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My husband is retired 59 years old and he sleeps 3 to 4 hours during daytime and then 8 to 9 hours during night time

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Your profile says you are a caregiver for him. Why does he need a caregiver? Why did he retire so early?

I had a husband who would fall asleep at the drop of a hat. He would fall asleep driving or watching TV. He had serious sleep apnea. Chronic sleepiness is one of the problems caused by sleep apnea. The other problems are to the heart, brain, and rest of the body that isn't getting enough oxygen.
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How long has he been retired? Sometimes it takes a while to get use to not having to be somewhere and not having someone to report to. If you were to plan some "field trips" for the two of you, would he participate?
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Could be thyroid, too. I slept and slept and slept when I was hypo. And then I'd fall asleep after dinner or lunch or anything to eat. Took me a year to get over it.
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Could be depression. Has he (ie, have 'you') checked that out? What kind of meds is he on?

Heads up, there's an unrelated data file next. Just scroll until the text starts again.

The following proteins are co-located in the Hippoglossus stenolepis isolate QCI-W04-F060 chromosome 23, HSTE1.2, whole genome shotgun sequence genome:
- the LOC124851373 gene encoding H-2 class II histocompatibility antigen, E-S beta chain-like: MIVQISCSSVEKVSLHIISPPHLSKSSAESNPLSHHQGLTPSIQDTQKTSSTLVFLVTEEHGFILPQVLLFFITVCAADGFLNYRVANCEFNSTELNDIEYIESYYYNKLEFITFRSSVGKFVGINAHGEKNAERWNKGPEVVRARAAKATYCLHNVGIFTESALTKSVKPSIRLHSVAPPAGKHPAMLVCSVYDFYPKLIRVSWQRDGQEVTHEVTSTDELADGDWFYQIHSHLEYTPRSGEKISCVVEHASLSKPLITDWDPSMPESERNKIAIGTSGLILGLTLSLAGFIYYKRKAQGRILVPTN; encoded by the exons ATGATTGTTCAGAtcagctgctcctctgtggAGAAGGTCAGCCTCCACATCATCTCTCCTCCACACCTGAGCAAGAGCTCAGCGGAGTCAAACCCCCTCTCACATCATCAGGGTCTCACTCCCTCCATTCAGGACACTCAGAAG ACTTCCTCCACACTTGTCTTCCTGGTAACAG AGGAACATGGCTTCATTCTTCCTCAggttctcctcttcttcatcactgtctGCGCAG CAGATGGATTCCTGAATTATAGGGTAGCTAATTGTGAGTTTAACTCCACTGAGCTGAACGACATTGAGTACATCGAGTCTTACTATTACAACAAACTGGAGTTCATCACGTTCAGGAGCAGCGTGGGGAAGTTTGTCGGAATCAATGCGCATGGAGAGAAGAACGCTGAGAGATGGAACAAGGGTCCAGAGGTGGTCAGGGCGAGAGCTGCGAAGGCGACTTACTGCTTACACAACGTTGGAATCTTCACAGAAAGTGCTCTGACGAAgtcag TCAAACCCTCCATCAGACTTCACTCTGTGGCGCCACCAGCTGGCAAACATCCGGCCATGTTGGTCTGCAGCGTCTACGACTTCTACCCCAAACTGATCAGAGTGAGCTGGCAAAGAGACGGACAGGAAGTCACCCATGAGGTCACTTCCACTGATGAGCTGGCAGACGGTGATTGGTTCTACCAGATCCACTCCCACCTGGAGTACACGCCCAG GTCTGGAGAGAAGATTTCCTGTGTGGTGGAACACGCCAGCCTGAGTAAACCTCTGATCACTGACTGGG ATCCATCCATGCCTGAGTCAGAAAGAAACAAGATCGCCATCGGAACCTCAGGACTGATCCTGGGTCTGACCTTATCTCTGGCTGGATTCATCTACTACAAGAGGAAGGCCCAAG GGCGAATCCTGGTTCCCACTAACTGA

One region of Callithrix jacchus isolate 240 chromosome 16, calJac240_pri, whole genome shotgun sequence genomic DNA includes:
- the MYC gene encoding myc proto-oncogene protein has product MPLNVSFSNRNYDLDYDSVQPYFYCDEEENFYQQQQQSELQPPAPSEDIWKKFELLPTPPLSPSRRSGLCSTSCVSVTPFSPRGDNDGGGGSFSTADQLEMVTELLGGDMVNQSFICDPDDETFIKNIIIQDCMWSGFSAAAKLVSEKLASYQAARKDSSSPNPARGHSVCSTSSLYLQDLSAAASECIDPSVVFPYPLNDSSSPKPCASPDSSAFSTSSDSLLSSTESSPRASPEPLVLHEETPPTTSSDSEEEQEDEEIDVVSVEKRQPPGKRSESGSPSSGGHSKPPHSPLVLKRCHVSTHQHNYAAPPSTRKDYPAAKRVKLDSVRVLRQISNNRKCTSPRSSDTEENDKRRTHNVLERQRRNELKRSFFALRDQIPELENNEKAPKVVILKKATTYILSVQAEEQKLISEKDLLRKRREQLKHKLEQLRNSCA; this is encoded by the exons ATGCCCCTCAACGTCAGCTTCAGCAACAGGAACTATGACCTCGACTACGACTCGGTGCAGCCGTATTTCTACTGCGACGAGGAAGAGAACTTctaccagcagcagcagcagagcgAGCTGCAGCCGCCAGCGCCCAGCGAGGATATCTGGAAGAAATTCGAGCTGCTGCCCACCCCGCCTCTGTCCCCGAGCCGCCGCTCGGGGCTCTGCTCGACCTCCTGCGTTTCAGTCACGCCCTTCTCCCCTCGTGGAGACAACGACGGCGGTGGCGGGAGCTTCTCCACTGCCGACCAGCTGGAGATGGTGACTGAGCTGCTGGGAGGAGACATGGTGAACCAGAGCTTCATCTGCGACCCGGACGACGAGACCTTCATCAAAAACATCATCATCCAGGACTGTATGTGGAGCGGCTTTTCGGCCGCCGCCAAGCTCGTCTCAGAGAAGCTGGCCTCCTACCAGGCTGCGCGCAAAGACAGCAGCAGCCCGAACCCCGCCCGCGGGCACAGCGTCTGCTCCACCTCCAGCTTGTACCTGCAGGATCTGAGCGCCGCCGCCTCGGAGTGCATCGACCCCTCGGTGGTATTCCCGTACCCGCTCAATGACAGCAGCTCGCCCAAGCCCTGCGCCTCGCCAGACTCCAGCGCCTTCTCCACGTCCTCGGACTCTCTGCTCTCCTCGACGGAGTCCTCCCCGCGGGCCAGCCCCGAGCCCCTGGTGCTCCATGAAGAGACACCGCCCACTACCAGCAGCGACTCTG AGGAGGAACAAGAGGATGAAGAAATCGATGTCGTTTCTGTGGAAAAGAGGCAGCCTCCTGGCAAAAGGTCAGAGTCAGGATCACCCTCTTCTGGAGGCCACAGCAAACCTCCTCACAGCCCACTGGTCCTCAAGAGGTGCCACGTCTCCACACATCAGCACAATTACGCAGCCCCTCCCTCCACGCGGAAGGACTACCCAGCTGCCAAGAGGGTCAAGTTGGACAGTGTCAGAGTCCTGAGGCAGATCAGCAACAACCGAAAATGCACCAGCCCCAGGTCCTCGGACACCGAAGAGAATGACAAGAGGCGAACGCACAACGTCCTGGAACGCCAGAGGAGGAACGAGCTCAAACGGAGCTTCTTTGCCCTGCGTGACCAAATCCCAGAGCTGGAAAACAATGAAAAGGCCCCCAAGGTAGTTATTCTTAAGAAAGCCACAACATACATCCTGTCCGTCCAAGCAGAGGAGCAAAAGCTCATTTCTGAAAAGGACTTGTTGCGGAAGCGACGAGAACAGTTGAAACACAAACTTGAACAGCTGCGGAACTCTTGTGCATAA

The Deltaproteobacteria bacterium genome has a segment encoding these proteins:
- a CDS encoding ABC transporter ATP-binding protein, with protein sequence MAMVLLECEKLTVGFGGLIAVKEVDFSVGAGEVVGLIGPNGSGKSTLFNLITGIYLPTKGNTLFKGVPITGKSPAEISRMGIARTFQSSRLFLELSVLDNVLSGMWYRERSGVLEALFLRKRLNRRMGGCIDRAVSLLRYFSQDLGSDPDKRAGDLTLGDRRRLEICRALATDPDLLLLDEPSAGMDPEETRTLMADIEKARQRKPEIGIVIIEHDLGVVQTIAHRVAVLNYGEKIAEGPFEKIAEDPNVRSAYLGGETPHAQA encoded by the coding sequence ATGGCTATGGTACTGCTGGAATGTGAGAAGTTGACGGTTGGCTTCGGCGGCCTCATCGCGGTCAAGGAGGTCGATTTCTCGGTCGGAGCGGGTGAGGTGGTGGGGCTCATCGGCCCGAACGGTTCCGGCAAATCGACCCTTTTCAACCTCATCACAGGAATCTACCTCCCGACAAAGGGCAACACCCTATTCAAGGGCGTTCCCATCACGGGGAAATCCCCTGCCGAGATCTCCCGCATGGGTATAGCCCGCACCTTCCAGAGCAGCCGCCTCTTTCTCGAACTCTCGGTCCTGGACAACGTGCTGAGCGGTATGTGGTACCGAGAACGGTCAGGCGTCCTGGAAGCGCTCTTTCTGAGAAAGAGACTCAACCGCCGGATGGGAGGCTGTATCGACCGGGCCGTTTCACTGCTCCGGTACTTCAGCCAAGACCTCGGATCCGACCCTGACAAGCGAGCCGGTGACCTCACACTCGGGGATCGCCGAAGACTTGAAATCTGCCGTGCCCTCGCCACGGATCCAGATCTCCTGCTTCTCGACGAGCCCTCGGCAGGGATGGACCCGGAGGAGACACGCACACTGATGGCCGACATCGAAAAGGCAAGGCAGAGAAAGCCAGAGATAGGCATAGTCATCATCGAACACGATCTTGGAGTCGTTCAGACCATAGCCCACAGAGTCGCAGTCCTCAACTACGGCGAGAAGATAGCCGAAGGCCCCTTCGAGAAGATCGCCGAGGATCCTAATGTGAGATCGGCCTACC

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My great grandfather took an afternoon nap the entire time I knew him. He rose early and retired early as well, but he always laid down for his afternoon nap. Usually, after his long walk. He walked up to 9 miles a day! He lived with good health, taking no medications, until his mid 80's when he went right after the death of his beloved wife.

Of course, it depends on his health condition, medications, etc. as stated upthread, but, it's not necessarily a problem. I'd just rule out health issues and meds.
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Get used to it. Mine is 65 and pretty much the same.
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Vanessa, does hubby take any blood pressure pills? Those can zone anyone out if they are retired without a routine day of doing some type of work. A cardiologist can adjust the dosage.

I found for myself, at 70, work part-time in the mornings... if I park myself in front of the TV to eat lunch and continue to watch TV after eating, I will start to fall asleep. It is just normal as we age to get more sleep.

Time to find things for hubby to do, if he will do things. Any chores he would like to do. Does a "honey do" list work with him? How about doing volunteer work? There are so many places and things to do in regard to volunteering :)
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I think the question would be instead why he does like to sleep that much.

Examine his medication(s), if any, his activity level, his consumption (or not) of sugar, coffee and/or pop (foods that create sugar spikes then crashes), his relaxation activity level, his boredom or interest in life... any one of those could contribute to sleeping a lot.

It's literally impossible to advise if he's sleeping too much w/o knowing more about him, including what medical conditions, if any, he might have. In addition, has he experienced trauma recently? Emotional overload can also be a cause of sleeping a lot.
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